September 10, 2006 Op-Ed Columnist Why Genocide Matters By NICHOLAS D. KRISTOF When I spoke at Cornell University recently, a woman asked why I always harp on Darfur.
Its a fair question. The number of people killed in Darfur so far is modest in global terms: estimates range from 200,000 to more than 500,000.
In contrast, four million people have died since 1998 as a result of the fighting in Congo, the most lethal conflict since World War II. And malaria annually kills one million to three million people meaning that three years deaths in Darfur are within the margin of error of the annual global toll from malaria.
So, yes, you can make an argument that Darfur is simply one of many tragedies and that it would be more cost-effective to save lives by tackling diarrhea, measles and malaria.
But I dont buy that argument at all. We have a moral compass within us, and its needle is moved not only by human suffering but also by human evil. Thats what makes genocide special not just the number of deaths but the government policy behind them. And that in turn is why stopping genocide should be an even higher priority than saving lives from AIDS or malaria.
Even the Holocaust amounted to only 10 percent of World War II casualties and cost far fewer lives than the AIDS epidemic. But the Holocaust evokes special revulsion because it wasnt just tragic but also monstrous, and thats why we read Anne Frank and Elie Wiesel. Teenage girls still die all the time, and little boys still starve and lose their parents but when this arises from genocide, the horror resonates with all humans.
Or it should. But for whatever reason, Sudans decision to kill people on the basis of tribe and skin color has aroused mostly yawns around the globe. Now Sudan is raising the stakes by starting a new military offensive in Darfur and by eliminating witnesses.
The government charged Paul Salopek, an ace Chicago Tribune correspondent, with espionage in an effort to keep foreign reporters away (on Saturday it released him after a month in prison). And even African Union peacekeepers may be forced out of Darfur by the end of this month.
Twelve aid workers have been killed since May more than in the previous three years. These killings are forcing aid groups to pull back, and the U.N. warns that if the humanitarian operation collapses, the result will be hundreds of thousands of deaths. If all foreign witnesses are pushed out, the calamity is barely imaginable.
We urgently need U.N. peacekeepers, even over Sudans objections. (If Sudan sees them coming, it will hurriedly consent.) The U.S. should also impose a no-fly zone from Chad and work with France to keep Chad and the Central African Republic from collapsing into this maelstrom.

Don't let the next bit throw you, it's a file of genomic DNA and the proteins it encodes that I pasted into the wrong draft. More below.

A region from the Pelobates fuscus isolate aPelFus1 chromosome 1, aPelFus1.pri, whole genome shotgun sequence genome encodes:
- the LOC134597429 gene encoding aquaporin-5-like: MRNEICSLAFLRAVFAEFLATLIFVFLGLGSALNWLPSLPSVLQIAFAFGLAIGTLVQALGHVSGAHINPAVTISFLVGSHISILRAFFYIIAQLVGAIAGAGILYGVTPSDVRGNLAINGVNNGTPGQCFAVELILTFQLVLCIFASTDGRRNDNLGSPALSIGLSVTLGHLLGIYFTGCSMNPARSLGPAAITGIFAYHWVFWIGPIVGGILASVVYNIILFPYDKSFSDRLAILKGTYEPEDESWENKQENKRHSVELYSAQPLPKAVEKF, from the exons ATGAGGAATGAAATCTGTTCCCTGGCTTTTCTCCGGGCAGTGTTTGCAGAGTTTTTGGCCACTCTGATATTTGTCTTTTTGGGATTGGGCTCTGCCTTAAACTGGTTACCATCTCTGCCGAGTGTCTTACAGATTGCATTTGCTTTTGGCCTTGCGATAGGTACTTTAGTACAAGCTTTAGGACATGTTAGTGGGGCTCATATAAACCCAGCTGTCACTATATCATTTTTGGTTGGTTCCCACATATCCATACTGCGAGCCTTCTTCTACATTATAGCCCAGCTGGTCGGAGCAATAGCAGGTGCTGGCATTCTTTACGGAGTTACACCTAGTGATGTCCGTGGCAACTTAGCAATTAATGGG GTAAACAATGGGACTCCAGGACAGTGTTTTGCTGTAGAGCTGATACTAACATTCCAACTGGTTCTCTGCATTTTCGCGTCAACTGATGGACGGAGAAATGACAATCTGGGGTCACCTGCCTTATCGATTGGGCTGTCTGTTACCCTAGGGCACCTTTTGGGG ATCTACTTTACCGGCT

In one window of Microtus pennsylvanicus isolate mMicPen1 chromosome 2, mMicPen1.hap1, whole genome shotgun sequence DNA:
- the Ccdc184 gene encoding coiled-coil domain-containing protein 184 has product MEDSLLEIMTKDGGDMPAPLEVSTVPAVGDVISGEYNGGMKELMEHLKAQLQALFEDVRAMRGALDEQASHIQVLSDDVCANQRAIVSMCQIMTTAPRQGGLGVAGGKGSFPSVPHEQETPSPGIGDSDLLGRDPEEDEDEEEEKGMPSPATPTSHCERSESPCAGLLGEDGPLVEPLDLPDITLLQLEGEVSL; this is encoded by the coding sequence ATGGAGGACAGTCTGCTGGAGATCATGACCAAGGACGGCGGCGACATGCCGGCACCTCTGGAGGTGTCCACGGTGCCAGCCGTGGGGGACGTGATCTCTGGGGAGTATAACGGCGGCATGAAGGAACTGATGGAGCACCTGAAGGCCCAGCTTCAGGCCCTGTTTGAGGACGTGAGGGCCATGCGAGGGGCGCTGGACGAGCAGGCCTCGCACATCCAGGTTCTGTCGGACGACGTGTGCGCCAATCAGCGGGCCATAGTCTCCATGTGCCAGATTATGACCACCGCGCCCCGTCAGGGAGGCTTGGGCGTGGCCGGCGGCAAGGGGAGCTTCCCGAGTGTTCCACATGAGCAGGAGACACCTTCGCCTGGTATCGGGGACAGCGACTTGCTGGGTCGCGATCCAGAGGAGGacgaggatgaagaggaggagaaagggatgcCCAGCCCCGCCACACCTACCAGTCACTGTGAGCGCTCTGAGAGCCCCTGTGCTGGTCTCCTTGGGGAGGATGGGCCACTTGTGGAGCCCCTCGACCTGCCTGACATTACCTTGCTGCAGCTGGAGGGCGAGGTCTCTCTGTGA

President Bush showed an important flash of leadership on Darfur early this year, but lately he has fallen quiet again. He should appoint a special envoy for Darfur and use his bully pulpit to put genocide on the international agenda for starters, by employing his speech to the U.N. General Assembly this month to remind the world of the children being tossed onto bonfires in Sudan. He could also announce that the U.S. will choose candidates to support for U.N. secretary general based in part on their positions on the genocide.
You can see how your member of Congress does on Darfur at www.darfurscores.org. Information about Darfur rallies next Sunday in New York and other cities worldwide is at www.savedarfur.org.
If we dont act, the slaughter may end up claiming more than one million lives, but this is about more than body count. This time the teenagers are not named Anne and Elie, but Fatima and Ahmed, but the horror is the same.
To stir up interest among young people in issues like Darfur and global poverty, I held a contest in the spring to choose a university student to take with me on a reporting trip to Africa. From 4,000 entries, I chose Casey Parks, a young woman from Mississippi who had never been outside the U.S.
Were leaving tomorrow for Equatorial Guinea. Its a backwater that has fascinated me since I first traveled through Africa in 1982 and my Lonely Planet guidebook said about it: Weve never heard of any travelers going there, so we have no details.
Casey and I then travel through remote parts of Cameroon and the Central African Republic. You can follow our journey beginning Wednesday with our daily blog entries at www.nytimes.com/kristof.
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